Anna Slevin, Shenandoah track – “As a first year head coach this was one hurdle I was not expecting,” she said. “Due to boys’ basketball going later in the postseason, I truly only had two full practices and just as we were finally starting to get into the groove of things, many questions in regard to COVID-19 came about. I am still at a loss of words. This is something that no coach ever plans for.

“I have turned into a virtual coach, said Slevin of trying to keep her team both physically and mentally prepared. “Keeping in contact about how things are going with them academically and athletically and reminding them that this is a difficult time, but it’s a time to be accountable and independent. It is hard to not be there and help them directly, but staying positive through messaging is crucial.

“As for the four seniors – Avery Bruer, Aden Laipply, Mya Stahl and Whitney Dixon – this is rough as not only is their school year in limbo, but their track and field season also. As youth, it is hard to see the bigger picture when their high school career is winding down, but unfortunately sometimes things beyond our power changes the outcomes. Looking back when coaches say ‘give it your all,’ they truly mean give it your all because you never know when it can be taken away or even be over.”

Doug Pfeffer, Caldwell softball – “To say that this is disappointing is an understatement,” said Pfeffer. “The girls had been working extremely hard for this season and we were going to be young in several positions, but they were hungry to play. We had three pitchers ready to go for the season and we were looking really strong 1-6 in the lineup.

“The girls and coaches are disappointed that we are not playing,” he continued. “I wish we could go back and restart this season with no virus. I believe we were ready to have another successful season. This has been very boring time, and we should be on the diamond playing ball. I hope these girls can play this year because it would be great to play one more time.”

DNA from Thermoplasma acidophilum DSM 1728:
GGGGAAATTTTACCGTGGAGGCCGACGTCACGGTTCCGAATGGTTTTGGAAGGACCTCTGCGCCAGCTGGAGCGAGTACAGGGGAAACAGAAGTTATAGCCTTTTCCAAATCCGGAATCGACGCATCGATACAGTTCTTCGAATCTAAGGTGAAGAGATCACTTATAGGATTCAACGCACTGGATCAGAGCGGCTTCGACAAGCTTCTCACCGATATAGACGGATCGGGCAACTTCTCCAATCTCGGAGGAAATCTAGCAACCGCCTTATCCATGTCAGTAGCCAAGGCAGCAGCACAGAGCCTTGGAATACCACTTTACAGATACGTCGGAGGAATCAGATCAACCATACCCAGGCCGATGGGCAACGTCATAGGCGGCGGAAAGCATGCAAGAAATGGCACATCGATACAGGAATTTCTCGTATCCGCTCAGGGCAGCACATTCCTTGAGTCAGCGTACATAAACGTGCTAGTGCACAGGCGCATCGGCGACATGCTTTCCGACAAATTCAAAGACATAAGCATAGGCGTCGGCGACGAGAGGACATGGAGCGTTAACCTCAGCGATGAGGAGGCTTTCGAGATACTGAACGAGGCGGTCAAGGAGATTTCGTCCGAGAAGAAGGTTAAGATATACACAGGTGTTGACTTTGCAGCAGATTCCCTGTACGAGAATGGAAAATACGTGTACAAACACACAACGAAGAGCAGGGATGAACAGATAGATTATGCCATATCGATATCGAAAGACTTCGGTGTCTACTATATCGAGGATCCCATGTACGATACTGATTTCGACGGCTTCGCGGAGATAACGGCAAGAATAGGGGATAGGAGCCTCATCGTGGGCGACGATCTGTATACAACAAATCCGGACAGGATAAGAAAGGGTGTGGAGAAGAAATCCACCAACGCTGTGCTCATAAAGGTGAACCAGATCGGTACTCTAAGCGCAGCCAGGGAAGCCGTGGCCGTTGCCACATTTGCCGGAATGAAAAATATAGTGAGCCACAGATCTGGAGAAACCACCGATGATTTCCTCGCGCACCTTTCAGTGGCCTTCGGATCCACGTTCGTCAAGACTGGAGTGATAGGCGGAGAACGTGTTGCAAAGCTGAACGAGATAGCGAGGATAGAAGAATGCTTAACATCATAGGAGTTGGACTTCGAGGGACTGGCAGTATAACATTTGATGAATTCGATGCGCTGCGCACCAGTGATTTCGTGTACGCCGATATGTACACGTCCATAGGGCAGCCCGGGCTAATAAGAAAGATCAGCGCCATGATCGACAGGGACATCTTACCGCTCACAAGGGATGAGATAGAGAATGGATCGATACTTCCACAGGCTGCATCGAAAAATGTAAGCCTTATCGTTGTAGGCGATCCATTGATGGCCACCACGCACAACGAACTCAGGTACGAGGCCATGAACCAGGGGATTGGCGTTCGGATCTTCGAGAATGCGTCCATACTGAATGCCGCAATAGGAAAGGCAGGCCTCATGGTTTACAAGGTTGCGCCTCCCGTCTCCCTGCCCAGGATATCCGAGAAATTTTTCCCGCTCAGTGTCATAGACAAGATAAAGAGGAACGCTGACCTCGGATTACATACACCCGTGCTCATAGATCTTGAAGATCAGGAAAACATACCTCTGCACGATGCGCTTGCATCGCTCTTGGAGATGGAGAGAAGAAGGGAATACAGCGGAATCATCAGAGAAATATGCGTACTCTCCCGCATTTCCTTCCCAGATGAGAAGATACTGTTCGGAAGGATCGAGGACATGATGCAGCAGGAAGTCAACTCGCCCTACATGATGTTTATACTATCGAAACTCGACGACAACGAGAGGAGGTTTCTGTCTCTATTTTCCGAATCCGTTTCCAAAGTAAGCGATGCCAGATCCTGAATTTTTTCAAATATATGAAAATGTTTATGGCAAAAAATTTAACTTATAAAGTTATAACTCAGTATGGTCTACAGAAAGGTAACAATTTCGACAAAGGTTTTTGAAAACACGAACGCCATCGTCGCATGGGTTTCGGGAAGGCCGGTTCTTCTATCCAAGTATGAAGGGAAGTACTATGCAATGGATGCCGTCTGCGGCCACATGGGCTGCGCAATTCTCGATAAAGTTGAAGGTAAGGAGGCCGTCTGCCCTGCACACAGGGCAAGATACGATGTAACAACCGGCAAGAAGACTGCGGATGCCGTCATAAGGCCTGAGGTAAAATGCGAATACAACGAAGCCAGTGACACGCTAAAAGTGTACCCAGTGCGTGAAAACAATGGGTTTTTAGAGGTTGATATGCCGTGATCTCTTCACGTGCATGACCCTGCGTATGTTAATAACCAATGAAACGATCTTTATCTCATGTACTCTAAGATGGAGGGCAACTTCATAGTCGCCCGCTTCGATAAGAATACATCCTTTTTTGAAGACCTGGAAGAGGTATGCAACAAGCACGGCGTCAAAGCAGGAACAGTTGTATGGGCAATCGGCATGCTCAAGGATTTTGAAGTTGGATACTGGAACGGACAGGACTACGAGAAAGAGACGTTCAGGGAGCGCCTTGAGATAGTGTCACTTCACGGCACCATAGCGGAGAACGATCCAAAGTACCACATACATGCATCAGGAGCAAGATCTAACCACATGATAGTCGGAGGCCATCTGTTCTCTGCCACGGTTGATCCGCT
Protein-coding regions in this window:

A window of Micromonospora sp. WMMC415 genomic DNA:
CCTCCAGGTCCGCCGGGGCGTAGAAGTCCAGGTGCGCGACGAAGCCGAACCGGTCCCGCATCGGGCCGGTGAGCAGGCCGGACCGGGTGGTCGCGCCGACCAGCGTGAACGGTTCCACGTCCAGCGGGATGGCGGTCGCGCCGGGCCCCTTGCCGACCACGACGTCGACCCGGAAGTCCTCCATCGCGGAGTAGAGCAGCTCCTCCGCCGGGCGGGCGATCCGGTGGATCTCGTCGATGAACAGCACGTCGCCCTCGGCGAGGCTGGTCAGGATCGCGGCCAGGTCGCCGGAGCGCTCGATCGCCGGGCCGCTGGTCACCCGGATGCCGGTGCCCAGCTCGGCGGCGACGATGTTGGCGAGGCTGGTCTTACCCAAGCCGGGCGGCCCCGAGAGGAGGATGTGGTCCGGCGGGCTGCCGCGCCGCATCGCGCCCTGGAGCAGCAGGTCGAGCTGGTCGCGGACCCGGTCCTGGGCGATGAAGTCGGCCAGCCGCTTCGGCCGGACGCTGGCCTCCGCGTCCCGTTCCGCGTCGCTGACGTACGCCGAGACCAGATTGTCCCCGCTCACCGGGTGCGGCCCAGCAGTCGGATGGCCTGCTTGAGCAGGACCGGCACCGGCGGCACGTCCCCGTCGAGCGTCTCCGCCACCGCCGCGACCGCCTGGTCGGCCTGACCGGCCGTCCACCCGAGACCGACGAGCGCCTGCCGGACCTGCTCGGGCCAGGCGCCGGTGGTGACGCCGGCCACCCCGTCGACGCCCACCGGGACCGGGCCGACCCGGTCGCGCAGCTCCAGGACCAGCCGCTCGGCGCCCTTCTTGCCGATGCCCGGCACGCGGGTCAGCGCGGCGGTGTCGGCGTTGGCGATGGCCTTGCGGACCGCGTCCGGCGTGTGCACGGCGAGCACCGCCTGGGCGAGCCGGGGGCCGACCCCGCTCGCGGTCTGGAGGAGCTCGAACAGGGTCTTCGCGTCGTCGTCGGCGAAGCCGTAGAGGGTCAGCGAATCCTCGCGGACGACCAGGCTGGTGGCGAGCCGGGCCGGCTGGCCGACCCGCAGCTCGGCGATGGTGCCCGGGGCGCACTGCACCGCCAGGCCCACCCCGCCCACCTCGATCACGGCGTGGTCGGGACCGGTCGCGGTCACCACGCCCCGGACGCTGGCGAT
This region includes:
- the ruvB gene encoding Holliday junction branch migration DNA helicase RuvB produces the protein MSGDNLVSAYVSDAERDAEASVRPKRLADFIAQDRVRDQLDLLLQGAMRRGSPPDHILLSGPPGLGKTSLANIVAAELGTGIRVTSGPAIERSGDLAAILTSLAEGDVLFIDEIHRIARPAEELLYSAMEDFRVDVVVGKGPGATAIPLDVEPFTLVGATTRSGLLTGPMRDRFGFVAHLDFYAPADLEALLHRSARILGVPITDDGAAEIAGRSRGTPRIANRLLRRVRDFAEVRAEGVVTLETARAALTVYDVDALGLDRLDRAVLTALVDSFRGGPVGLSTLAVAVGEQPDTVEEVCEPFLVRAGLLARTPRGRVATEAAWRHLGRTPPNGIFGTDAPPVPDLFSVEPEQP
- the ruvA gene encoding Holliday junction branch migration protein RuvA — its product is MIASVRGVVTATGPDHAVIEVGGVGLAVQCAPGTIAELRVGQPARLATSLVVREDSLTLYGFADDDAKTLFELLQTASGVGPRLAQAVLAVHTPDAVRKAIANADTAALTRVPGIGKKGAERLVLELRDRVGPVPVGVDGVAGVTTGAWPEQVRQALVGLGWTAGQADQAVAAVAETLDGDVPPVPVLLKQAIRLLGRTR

Just like the other coaches, Pfeffer feels especially sad for his seniors.

“We had four seniors looking to finish out their careers this season – Leslie Pfeffer, Kendal Cobb, Madison Sayre and Emy Kowalski. I feel bad for the seniors who are looking to finish their year with softball, prom and graduation. Leslie was looking to be back on the field after ankle injury put her out most of last season and ankle surgery put her out of cross country and most of basketball. She was hoping to be able to finish on a strong note.

“I know several players are continuing to work on their own to get better and be prepared for when or if the season does continue, he added. “Kendall and Leslie talk almost daily about being able to play one more game together, and we will be ready to play when the season begins.”

“I feel bad for the girls at Fort Frye and the boys from Meadowbrook who had state championships in their grasp, he added, “and all the baseball, softball and track athletes who have not been able to take the field yet.”

Scott Davis, Shenandoah softball – “I feel really bad for all of the girls, especially the seniors,” he said, referring to Katie Turner, Allie Wildroudt, Cheyenne Kirk, Edynn Roberts, Raegan Flood and Natasha Carpenter. “We had two girls (Turner and Wildroudt) who would be four-year letterwinners and this will also mean that our large group of freshmen won’t be able to do that (become four-year letterwinners) down the road.